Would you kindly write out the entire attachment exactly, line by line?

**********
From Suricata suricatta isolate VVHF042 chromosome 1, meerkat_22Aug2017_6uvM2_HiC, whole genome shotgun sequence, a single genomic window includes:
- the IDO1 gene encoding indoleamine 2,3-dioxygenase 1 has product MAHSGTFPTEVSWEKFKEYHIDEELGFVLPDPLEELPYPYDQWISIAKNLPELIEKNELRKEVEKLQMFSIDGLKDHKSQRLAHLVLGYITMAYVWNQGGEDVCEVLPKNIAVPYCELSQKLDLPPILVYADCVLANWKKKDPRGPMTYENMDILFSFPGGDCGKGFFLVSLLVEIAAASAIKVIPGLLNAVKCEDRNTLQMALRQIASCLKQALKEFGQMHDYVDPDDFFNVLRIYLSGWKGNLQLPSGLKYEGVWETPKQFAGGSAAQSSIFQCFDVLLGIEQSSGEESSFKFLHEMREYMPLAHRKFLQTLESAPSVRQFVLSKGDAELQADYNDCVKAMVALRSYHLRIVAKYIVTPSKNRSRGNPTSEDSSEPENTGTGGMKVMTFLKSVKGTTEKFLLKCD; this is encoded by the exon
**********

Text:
From Suricata suricatta isolate VVHF042 chromosome 1, meerkat_22Aug2017_6uvM2_HiC, whole genome shotgun sequence, a single genomic window includes:
- the IDO1 gene encoding indoleamine 2,3-dioxygenase 1 has product MAHSGTFPTEVSWEKFKEYHIDEELGFVLPDPLEELPYPYDQWISIAKNLPELIEKNELRKEVEKLQMFSIDGLKDHKSQRLAHLVLGYITMAYVWNQGGEDVCEVLPKNIAVPYCELSQKLDLPPILVYADCVLANWKKKDPRGPMTYENMDILFSFPGGDCGKGFFLVSLLVEIAAASAIKVIPGLLNAVKCEDRNTLQMALRQIASCLKQALKEFGQMHDYVDPDDFFNVLRIYLSGWKGNLQLPSGLKYEGVWETPKQFAGGSAAQSSIFQCFDVLLGIEQSSGEESSFKFLHEMREYMPLAHRKFLQTLESAPSVRQFVLSKGDAELQADYNDCVKAMVALRSYHLRIVAKYIVTPSKNRSRGNPTSEDSSEPENTGTGGMKVMTFLKSVKGTTEKFLLKCD; this is encoded by the exon